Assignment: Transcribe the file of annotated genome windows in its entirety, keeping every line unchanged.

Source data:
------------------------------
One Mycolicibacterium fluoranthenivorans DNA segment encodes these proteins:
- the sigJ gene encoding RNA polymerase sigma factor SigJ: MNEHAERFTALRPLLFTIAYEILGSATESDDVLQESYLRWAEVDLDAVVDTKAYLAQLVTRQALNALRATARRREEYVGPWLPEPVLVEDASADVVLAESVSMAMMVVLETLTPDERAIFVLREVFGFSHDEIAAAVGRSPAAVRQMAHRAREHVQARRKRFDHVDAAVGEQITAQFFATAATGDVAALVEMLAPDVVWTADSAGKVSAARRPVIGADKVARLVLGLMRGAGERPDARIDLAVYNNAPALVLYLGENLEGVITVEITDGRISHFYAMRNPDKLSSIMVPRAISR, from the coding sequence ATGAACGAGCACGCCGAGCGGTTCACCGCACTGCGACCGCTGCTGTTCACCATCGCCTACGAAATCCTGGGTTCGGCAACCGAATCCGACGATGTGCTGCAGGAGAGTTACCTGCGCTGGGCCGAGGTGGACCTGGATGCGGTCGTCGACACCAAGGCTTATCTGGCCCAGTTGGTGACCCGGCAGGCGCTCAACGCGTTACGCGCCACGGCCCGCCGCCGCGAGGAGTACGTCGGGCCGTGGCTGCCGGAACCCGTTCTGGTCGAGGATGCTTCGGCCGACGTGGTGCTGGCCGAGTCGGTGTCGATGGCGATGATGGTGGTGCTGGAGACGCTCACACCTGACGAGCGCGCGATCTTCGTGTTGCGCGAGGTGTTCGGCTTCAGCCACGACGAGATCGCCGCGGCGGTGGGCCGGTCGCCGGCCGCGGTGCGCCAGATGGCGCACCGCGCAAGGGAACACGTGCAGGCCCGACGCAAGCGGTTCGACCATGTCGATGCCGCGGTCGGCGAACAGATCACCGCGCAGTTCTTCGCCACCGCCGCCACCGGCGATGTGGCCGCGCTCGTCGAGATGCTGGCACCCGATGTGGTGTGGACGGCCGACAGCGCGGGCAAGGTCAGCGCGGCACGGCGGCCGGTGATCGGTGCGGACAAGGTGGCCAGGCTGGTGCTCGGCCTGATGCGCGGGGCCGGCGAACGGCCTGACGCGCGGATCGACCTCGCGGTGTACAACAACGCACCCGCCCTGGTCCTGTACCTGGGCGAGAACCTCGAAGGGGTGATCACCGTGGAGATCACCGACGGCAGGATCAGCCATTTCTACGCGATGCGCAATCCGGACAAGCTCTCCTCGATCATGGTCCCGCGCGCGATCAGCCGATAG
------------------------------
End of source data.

One Mycolicibacterium fluoranthenivorans DNA segment encodes these proteins:
- the sigJ gene encoding RNA polymerase sigma factor SigJ: MNEHAERFTALRPLLFTIAYEILGSATESDDVLQESYLRWAEVDLDAVVDTKAYLAQLVTRQALNALRATARRREEYVGPWLPEPVLVEDASADVVLAESVSMAMMVVLETLTPDERAIFVLREVFGFSHDEIAAAVGRSPAAVRQMAHRAREHVQARRKRFDHVDAAVGEQITAQFFATAATGDVAALVEMLAPDVVWTADSAGKVSAARRPVIGADKVARLVLGLMRGAGERPDARIDLAVYNNAPALVLYLGENLEGVITVEITDGRISHFYAMRNPDKLSSIMVPRAISR, from the coding sequence ATGAACGAGCACGCCGAGCGGTTCACCGCACTGCGACCGCTGCTGTTCACCATCGCCTACGAAATCCTGGGTTCGGCAACCGAATCCGACGATGTGCTGCAGGAGAGTTACCTGCGCTGGGCCGAGGTGGACCTGGATGCGGTCGTCGACACCAAGGCTTATCTGGCCCAGTTGGTGACCCGGCAGGCGCTCAACGCGTTACGCGCCACGGCCCGCCGCCGCGAGGAGTACGTCGGGCCGTGGCTGCCGGAACCCGTTCTGGTCGAGGATGCTTCGGCCGACGTGGTGCTGGCCGAGTCGGTGTCGATGGCGATGATGGTGGTGCTGGAGACGCTCACACCTGACGAGCGCGCGATCTTCGTGTTGCGCGAGGTGTTCGGCTTCAGCCACGACGAGATCGCCGCGGCGGTGGGCCGGTCGCCGGCCGCGGTGCGCCAGATGGCGCACCGCGCAAGGGAACACGTGCAGGCCCGACGCAAGCGGTTCGACCATGTCGATGCCGCGGTCGGCGAACAGATCACCGCGCAGTTCTTCGCCACCGCCGCCACCGGCGATGTGGCCGCGCTCGTCGAGATGCTGGCACCCGATGTGGTGTGGACGGCCGACAGCGCGGGCAAGGTCAGCGCGGCACGGCGGCCGGTGATCGGTGCGGACAAGGTGGCCAGGCTGGTGCTCGGCCTGATGCGCGGGGCCGGCGAACGGCCTGACGCGCGGATCGACCTCGCGGTGTACAACAACGCACCCGCCCTGGTCCTGTACCTGGGCGAGAACCTCGAAGGGGTGATCACCGTGGAGATCACCGACGGCAGGATCAGCCATTTCTACGCGATGCGCAATCCGGACAAGCTCTCCTCGATCATGGTCCCGCGCGCGATCAGCCGATAG